JUANITA Miller started experiencing violent pain in her joints just weeks after the devastating Black Saturday fires.
Ten months later she was diagnosed with fibromyalgia, a disorder characterised by widespread musculoskeletal pain.
There is no known cause for the disease.
Mrs Miller, 44, believes the profound stress she experienced throughout February 2009 is responsible for the onset of the illness.
The Black Saturday fires obliterated most of Mrs Miller’s Long Gully street and claimed the life of her neighbour.
“It was devastating when he passed away. To see mortality that close was horrible,” she said.
The Miller family home was fortunate to remain standing.
Mrs Miller recollects her husband calling to say he had fled Long Gully.
“He said as he was driving away everything was exploding and going up in flames. He told me we had lost the house,” Mrs Miller said.
“Later a fireman rung to say they had saved our place.
''I felt so guilty, we still had a home when so many had lost theirs.”
Arthritis Victoria health educator Chris Eastham said although research indicated stress could be a trigger for fibromyalgia, no one was sure of the reasons behind its onset.
“We know there’s a link between the two but we really don’t understand the cause of the disease,'' he said.
''Some people experience high levels of stress and will never develop fibromyalgia. We don’t know why that is.”
Mrs Miller’s life has been deeply affected by the chronic illness.
She says every morning she wakes up with agonising pain in her joints, as if she has the flu.
“I have to psych myself up to get out of bed,” Mrs Miller said.
She also suffers from low blood pressure which causes intense nausea and fainting spells.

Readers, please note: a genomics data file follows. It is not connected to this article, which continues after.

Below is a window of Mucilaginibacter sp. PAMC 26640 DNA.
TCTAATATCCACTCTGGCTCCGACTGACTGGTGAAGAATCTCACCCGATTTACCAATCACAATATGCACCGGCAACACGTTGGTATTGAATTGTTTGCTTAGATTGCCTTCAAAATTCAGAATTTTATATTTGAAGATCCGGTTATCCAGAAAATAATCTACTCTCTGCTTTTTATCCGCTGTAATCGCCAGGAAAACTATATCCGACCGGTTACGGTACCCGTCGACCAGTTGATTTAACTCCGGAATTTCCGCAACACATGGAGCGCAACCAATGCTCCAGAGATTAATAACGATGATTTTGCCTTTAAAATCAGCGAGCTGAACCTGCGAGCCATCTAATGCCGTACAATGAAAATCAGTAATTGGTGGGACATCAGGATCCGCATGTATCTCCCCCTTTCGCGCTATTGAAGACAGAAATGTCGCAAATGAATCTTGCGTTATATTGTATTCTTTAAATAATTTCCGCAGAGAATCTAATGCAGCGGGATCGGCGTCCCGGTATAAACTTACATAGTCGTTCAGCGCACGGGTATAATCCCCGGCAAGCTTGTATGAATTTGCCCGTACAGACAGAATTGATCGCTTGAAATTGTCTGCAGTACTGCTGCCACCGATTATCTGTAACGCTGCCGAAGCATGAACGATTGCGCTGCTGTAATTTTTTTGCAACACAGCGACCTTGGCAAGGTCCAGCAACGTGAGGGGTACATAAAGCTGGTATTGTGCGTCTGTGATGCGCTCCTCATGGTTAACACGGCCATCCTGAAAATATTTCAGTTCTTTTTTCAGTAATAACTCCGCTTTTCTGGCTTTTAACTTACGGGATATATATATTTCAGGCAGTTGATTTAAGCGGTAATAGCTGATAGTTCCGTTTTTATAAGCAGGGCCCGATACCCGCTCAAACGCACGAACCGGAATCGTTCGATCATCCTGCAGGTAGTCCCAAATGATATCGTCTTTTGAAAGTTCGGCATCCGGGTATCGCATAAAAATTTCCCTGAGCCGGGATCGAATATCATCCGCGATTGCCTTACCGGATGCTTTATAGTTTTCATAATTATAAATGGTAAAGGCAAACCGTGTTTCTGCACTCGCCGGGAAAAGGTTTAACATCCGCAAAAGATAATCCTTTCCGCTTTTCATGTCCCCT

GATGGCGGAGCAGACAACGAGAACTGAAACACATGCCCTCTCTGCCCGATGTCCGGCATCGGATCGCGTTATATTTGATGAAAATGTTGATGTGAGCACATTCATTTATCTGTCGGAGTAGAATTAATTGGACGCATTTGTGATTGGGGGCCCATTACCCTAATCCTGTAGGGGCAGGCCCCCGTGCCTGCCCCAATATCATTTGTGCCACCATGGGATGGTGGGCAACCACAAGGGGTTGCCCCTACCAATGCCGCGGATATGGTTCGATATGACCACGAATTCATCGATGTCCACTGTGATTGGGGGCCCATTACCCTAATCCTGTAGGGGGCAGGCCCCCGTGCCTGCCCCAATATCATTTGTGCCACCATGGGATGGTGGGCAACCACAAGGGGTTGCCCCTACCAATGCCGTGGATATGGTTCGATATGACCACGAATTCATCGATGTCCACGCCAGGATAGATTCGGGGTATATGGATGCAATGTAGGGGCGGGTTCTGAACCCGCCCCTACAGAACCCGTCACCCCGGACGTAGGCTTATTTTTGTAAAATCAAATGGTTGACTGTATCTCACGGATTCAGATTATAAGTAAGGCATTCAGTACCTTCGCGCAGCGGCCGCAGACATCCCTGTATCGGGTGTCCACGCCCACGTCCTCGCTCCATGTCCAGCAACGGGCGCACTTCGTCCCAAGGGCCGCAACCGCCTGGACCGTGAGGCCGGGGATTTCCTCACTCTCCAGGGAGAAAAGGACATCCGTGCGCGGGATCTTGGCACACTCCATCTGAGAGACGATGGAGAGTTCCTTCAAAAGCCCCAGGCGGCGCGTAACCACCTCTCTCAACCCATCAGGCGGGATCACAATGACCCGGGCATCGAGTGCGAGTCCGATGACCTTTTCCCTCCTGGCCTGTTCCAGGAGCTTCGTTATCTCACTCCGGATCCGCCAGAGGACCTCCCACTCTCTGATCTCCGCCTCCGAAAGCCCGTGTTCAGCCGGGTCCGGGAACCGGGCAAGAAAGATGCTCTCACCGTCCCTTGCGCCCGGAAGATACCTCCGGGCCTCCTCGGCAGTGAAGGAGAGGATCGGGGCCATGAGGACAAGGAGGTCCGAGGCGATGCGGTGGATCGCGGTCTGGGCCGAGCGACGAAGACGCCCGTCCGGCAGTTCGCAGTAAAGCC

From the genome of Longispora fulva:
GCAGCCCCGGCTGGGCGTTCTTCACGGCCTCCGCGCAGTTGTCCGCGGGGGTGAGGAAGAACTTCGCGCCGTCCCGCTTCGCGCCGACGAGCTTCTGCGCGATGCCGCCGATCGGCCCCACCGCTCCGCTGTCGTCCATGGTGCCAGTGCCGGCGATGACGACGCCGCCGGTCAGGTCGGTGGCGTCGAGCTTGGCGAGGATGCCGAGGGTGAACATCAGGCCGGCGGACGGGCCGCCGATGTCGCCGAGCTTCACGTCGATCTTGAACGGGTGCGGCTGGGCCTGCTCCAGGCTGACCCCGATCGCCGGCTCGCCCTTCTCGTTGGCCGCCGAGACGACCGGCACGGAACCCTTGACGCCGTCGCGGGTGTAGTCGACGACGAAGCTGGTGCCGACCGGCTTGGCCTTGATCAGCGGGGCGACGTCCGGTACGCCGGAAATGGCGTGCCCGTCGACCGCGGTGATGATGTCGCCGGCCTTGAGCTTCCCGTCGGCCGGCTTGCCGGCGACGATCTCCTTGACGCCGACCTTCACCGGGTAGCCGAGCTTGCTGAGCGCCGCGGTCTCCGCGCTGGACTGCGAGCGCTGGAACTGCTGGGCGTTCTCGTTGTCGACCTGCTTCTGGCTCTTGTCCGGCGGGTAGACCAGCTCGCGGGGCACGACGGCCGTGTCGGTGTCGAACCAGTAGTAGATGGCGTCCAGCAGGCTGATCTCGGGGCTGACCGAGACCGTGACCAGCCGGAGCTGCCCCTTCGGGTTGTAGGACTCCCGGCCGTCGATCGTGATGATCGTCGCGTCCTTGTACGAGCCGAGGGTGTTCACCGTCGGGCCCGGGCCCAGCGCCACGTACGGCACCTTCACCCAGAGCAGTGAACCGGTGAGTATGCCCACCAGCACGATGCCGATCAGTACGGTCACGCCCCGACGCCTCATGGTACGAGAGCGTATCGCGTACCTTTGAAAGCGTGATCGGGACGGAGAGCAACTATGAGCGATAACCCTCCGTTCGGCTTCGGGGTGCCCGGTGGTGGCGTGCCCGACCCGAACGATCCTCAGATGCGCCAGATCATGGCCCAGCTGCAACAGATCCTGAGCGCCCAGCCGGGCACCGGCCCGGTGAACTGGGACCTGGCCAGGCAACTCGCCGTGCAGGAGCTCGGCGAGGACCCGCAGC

“Occasionally, I pass out while showering in the morning. I have a chair to sit on if I start feeling dizzy. But sometimes I’ll fall off that as well and come to with the chair on top of me.”
Mrs Miller has tried a range of treatments but none have been successful.
At times the pain is so severe she has to admit herself to hospital.
“I do have pain medication but often it’s not enough,” Mrs Miller said.
Mr Eastham said support groups were crucial in the treatment of fibromyalgia.
“Over the last 20 years the importance of social support has become evident. There is a direct link between the quality of support networks or friends you have and your health,” he said.
Mrs Miller set up a fibromyalgia support group a year ago so sufferers in the Bendigo area could talk to others who understand the severity of living with the disease.
“I’m blessed to have a supportive family that understands. However I know some people aren’t as fortunate. It’s really important to have a place to vent,“ she said.
The group meets at Our Place Community Centre in Eaglehawk but the venue is at risk of closing down due to lack of funding, leaving the essential support network without a meeting place.
The next meeting is scheduled for Monday, October 28.
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